It's primary day in Arizona! And a nation wonders: Will hilarious, pseudonymous porn scribe Ben Quayle, Dan Quayle's weird kid, overcome the adversity and win his congressional primary? Who knows! But he's enlisting daddy's help for a final push.
Ben Quayle, a 33-year-old investor of some sort, was caught up in a bizarre scandal earlier this month when the founder of sexy making-fun-of-girls website TheDirty.com alleged that Quayle had contributed pseudonymous sex tales a few years ago to the site's previous iteration, DirtyScottsdale.com. Quayle at first denied any association with the site or its founder, but after a series of grinding "clarifications" over the course of a few days, he conceded that he had contributed.
Then he released the most awkward campaign ad in history to distract the media, which didn't work, instead leading to a delightful avalanche of mockery.
Let's roll that clip one more time, for the fans.
Ha! That ad is 100% gold.
Quayle, who raised more money than his nine Republican primary opponents because, let's see, his dad was vice president — George Bush Sr., for example, held a big fat-cat fundraiser for Quayle at his Houston home earlier this year — has one chief rival for today's primary, businessman Steve Moak. The entire field has been slinging mud at each other, pretty shamelessly, for the past few weeks. But Quayle appears to be taking most of it, probably because it's so damn easy and really really fun.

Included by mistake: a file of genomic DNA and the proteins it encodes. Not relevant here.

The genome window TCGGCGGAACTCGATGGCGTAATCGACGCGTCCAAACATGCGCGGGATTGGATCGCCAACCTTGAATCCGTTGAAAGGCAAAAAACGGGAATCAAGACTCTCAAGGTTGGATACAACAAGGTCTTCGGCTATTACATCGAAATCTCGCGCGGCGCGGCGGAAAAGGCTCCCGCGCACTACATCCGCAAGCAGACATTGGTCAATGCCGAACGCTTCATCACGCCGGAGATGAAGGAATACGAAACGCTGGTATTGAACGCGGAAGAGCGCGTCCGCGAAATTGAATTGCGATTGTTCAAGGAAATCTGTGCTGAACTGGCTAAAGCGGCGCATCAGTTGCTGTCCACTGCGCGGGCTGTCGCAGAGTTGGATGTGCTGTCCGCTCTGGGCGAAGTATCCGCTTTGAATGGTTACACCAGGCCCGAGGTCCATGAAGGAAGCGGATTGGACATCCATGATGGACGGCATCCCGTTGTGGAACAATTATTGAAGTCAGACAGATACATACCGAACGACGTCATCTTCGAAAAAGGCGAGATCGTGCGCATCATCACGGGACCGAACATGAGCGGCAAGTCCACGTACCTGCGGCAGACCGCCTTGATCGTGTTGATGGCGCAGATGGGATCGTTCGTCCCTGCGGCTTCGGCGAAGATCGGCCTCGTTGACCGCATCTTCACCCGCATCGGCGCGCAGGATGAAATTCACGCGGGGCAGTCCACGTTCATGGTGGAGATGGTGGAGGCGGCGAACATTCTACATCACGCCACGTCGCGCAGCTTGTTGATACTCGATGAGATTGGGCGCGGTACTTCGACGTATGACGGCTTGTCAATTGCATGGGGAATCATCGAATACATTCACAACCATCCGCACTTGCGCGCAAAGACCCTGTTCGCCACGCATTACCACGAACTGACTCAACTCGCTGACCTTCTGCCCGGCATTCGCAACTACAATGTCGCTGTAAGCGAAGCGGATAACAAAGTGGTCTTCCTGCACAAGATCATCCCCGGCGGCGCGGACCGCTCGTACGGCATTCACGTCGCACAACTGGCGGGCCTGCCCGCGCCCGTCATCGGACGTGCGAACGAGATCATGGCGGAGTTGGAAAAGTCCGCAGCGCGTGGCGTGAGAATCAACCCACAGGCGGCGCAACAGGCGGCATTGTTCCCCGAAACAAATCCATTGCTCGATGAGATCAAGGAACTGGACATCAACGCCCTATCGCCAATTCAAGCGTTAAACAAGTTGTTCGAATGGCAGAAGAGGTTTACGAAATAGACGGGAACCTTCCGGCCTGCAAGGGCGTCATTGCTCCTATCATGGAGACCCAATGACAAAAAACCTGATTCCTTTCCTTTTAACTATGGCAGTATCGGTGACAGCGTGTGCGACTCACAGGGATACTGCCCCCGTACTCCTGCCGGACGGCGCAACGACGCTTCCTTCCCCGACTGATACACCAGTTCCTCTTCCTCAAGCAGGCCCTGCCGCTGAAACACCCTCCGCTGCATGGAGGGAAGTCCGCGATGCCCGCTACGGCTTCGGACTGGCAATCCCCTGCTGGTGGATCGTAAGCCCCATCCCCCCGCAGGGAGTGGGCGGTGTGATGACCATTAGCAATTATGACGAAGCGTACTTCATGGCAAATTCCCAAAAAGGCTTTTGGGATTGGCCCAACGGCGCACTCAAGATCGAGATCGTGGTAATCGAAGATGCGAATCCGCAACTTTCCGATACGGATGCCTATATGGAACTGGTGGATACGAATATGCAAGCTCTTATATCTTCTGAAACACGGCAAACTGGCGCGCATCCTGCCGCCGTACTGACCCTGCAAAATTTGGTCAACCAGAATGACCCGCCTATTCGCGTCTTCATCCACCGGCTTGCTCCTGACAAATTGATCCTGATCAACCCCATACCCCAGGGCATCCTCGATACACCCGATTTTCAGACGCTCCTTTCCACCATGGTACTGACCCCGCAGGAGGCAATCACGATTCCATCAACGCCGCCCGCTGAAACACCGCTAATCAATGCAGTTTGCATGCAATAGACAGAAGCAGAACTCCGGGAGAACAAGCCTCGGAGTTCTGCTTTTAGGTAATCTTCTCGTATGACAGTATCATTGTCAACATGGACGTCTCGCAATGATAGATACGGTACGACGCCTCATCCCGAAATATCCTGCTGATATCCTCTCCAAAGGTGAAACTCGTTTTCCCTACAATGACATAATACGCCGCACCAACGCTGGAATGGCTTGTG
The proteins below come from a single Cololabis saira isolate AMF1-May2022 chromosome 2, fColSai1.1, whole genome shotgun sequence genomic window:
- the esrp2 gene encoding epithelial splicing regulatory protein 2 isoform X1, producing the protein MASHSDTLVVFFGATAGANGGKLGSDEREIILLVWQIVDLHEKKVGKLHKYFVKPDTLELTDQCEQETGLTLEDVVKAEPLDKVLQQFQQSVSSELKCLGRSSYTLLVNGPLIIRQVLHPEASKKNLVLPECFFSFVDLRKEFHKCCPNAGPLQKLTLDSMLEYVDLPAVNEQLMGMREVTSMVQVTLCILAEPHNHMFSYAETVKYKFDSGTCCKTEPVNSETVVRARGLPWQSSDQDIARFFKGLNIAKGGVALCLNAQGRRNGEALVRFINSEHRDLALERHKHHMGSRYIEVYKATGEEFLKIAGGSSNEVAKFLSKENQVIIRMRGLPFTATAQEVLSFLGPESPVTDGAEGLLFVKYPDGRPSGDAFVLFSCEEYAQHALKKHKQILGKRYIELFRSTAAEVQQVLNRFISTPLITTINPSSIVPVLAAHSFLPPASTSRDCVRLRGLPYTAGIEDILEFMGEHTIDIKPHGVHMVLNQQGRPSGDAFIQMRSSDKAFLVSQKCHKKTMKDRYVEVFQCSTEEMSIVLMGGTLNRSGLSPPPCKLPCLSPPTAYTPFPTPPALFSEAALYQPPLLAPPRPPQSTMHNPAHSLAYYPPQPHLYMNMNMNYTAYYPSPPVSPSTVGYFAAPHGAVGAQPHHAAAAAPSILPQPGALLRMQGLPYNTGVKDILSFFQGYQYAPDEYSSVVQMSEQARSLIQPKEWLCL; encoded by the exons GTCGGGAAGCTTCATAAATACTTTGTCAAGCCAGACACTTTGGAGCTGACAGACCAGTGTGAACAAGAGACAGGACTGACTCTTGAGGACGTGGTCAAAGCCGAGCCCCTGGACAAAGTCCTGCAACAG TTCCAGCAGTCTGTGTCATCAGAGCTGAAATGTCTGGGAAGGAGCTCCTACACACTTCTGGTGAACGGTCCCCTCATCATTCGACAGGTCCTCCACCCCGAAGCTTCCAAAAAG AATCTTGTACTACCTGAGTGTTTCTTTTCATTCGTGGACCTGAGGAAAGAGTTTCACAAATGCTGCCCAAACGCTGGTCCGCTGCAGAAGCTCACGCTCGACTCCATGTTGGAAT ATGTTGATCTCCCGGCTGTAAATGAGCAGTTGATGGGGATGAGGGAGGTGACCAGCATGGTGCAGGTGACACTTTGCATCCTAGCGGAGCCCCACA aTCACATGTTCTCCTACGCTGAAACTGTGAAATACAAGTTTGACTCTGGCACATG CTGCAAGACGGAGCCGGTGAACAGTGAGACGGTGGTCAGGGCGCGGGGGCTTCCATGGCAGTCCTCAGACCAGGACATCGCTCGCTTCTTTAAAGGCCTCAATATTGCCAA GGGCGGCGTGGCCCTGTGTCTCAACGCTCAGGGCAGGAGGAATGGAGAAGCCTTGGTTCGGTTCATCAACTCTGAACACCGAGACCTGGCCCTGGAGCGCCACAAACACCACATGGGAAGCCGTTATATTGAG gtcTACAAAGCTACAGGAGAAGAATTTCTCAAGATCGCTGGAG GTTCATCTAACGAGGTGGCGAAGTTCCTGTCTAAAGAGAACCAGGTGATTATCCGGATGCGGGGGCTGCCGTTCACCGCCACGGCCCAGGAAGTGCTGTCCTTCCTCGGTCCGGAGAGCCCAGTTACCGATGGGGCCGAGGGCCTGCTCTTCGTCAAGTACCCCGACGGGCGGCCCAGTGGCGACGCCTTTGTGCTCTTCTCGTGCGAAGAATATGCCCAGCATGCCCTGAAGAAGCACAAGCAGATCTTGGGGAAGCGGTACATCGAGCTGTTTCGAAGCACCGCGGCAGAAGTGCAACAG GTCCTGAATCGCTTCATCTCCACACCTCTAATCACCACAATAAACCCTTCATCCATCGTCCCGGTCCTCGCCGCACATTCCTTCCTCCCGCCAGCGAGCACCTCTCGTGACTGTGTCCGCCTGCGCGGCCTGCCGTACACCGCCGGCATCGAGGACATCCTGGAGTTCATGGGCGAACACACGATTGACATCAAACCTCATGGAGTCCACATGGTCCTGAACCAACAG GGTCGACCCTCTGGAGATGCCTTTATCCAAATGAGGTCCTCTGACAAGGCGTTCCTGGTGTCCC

Though Dan Quayle appeared with his son in an early campaign ad and has tapped his extensive fundraising network to help his son, the e-mail is the first time the former vice president has publicly inserted himself into Ben Quayle's campaign.
"With the recent turn of events, I cannot in good conscience remain silent," Dan Quayle wrote, the e-mail going out less than 24 hours before voters head to the polls in the Tuesday primary.
Ben Quayle's leading opponent, businessman Steve Moak, has been airing a TV ad linking Quayle to the site and asking "Is this the type of behavior we want from our next congressman?"
Dan Quayle slammed the Moak ad in his e-mail, and claims that the ad tries to "destroy my son and his reputation."
"I took my fair share of outrageous slams in politics but Steve Moak's vicious smear against my son is over the top and unprecedented," Dan Quayle wrote. "I have never in my 35 years of politics seen such an ugly, slanderous assault in the closing days of a campaign against a fellow Republican."
What an opportunity for Steve Moak! If his campaign has enough time today, it should really put out a web ad making fun of Ben Quayle for getting his daddy to yell at the bullies.
Still, we on the blogging circuit are pulling for a Ben Quayle blowout tonight. Wouldn't it be a shame to lose a political comedy act with such potential so early in the year? C'mon, bro, you can do it!